“I’m glad you could come with me. Josh would have y’all eating off paper plates,” I said to Madi as I pushed a cart through the Walmart. The kids needed plates, silverware, glasses and kitchen utensils for the guest house. I could have picked stuff out myself, but I wanted Madi to feel like she was making the place her home.
“He’s a boy,” she shrugged. “I had to help my dad too when it was time to replace kitchen tools.”
“You got any idea what you want?” There was a decent selection of dishes in the aisle.
“Something plain. I’m not too fancy. Maybe something red? I think it would look nice in that kitchen.”
“Red would look nice,” I agreed. “You pick out whichever ones you like.”
The kitchen in the guest house wasn’t very big, but it would be okay for the two of them.
“I wish Gracie was here,” she sighed as she started to look through the plates.
“Gracie is your twin, right? You should have invited her.” I knew twins were closer than the average siblings, and it was obvious that Madi and her twin were the best of friends.
“She’s mad at me,” Madi told me. “She doesn’t like that I’m leaving her, or that I got pregnant.”
I frowned at that. Her twin’s disapproval had to be hard on her.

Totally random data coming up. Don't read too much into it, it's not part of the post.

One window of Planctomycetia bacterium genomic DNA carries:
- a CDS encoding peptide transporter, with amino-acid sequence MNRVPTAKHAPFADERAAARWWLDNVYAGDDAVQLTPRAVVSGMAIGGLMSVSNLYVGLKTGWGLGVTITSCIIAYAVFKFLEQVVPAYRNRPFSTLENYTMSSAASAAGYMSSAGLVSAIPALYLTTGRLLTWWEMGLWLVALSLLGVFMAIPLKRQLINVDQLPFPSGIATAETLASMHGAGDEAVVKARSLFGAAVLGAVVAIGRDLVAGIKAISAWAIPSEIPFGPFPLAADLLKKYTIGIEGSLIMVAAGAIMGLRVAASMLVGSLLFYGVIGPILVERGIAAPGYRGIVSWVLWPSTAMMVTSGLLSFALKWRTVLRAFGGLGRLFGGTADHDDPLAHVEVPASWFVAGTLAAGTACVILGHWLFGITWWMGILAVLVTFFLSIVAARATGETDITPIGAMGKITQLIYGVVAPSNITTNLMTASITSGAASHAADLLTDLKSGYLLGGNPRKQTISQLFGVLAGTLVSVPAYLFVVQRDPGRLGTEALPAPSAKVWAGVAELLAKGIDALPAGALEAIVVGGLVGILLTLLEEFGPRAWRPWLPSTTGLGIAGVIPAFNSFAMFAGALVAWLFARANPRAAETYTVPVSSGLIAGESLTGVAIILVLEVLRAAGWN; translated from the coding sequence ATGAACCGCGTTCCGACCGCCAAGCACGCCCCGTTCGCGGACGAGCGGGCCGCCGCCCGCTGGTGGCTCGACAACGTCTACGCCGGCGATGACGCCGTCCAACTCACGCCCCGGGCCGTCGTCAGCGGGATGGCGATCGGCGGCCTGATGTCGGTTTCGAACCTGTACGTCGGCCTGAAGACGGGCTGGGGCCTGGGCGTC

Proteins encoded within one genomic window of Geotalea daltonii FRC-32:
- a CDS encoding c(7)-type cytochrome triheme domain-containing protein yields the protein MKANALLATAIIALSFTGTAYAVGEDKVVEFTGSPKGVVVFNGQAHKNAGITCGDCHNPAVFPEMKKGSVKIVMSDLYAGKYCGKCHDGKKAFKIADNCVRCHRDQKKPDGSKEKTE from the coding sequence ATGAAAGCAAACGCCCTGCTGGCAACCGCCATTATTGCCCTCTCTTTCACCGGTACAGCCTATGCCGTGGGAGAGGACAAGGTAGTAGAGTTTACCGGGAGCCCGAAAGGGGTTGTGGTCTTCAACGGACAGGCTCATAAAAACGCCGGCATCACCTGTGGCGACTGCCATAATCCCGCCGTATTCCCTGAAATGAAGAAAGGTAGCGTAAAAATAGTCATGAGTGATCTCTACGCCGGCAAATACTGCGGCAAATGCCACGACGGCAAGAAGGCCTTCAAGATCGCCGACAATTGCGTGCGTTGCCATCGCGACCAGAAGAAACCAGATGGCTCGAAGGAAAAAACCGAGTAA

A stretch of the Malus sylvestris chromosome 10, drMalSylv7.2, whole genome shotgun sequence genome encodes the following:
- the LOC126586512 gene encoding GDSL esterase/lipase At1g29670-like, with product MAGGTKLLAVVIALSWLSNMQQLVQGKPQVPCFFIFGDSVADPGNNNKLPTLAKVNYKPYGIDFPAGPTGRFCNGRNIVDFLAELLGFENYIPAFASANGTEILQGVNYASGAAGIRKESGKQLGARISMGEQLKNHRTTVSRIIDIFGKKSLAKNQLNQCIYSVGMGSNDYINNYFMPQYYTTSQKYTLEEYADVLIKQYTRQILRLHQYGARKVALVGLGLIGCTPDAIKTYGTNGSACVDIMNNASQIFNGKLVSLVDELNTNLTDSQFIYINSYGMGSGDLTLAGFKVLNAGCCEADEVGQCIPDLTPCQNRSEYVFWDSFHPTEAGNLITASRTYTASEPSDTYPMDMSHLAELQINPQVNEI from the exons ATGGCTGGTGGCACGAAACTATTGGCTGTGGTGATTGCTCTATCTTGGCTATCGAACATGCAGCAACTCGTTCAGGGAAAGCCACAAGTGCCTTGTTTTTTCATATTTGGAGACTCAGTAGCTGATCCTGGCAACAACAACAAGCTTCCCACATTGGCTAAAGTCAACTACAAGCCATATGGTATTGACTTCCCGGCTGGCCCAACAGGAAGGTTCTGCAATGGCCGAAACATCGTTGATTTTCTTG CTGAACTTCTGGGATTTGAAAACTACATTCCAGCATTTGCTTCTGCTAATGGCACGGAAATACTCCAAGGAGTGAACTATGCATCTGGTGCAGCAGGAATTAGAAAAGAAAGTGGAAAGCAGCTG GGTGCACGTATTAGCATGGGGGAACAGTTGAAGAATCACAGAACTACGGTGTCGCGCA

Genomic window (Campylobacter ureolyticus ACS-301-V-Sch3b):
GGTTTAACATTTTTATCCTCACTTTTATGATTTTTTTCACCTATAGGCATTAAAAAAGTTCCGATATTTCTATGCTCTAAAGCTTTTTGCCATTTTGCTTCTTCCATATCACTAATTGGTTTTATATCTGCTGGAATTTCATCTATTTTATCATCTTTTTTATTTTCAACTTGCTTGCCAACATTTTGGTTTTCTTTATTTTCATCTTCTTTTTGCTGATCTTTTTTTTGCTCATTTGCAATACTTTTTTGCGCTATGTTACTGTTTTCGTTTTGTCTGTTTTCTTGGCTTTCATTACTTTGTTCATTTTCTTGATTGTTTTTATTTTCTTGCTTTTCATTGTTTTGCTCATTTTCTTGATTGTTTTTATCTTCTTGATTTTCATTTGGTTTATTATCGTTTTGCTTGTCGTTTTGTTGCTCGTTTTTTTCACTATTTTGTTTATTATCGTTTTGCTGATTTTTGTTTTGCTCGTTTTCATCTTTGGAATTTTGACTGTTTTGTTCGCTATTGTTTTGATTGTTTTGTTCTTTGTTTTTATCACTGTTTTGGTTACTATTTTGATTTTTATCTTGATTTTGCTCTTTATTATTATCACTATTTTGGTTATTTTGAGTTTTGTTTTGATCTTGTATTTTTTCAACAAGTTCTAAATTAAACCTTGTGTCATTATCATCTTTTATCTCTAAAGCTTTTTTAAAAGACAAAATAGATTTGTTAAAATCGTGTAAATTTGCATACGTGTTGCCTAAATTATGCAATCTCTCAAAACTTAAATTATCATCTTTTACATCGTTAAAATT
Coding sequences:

“You two haven’t been apart very much, have you?” I moved over to the kid friendly dishes, and picked up a set of little Disney themed plates to put in the cart.
“No. We shared a room up until last year. Even now I’ll go into her room sometimes at night,” she frowned.
“Maybe she’s afraid you’ll leave her behind,” I suggested.
“I don’t think it’s that. It’ll get better. We’ll get used to it.”
“Have you talked to her about it?”
“She’s not really talking to me right now. She’ll come around,” Madi assured me.
I hoped so, but I was willing to bet her twin was banking on Madi coming to her senses too. Like it or not, things between them were going to have to change. Gracie couldn’t be her sister’s number one anymore.
Madi found a set of square plates she liked that were red with white swirls around the rim. The set came with four dinner plates, four coffee mugs, four bowls and four side plates. It was a nice set that I thought Josh would be okay with. Then again, Josh didn’t care much about interior design. He was more concerned about where his Xbox was going to fit so the baby couldn’t get to it.
“We should probably get you some sheets while we’re here too,” I said once she found glasses and silverware.
“Okay. Daddy gave me some money for things,” she told me.
“Don’t worry about it,” I said. “I planned on buying this stuff anyway; I just wanted you to pick it. It’s your house now.”
“Thanks… Are you sure?”
“I’m positive. I want you and Josh to save your money for the baby.”
“Daddy gave me money specifically for house things,” she said.
“That was nice of him,” I replied. I appreciated that he did, but it wasn’t necessary.
“I think so,” she smiled. “He does a lot of nice things for us.”
“That’s good. That’s what parents should do for their kids.”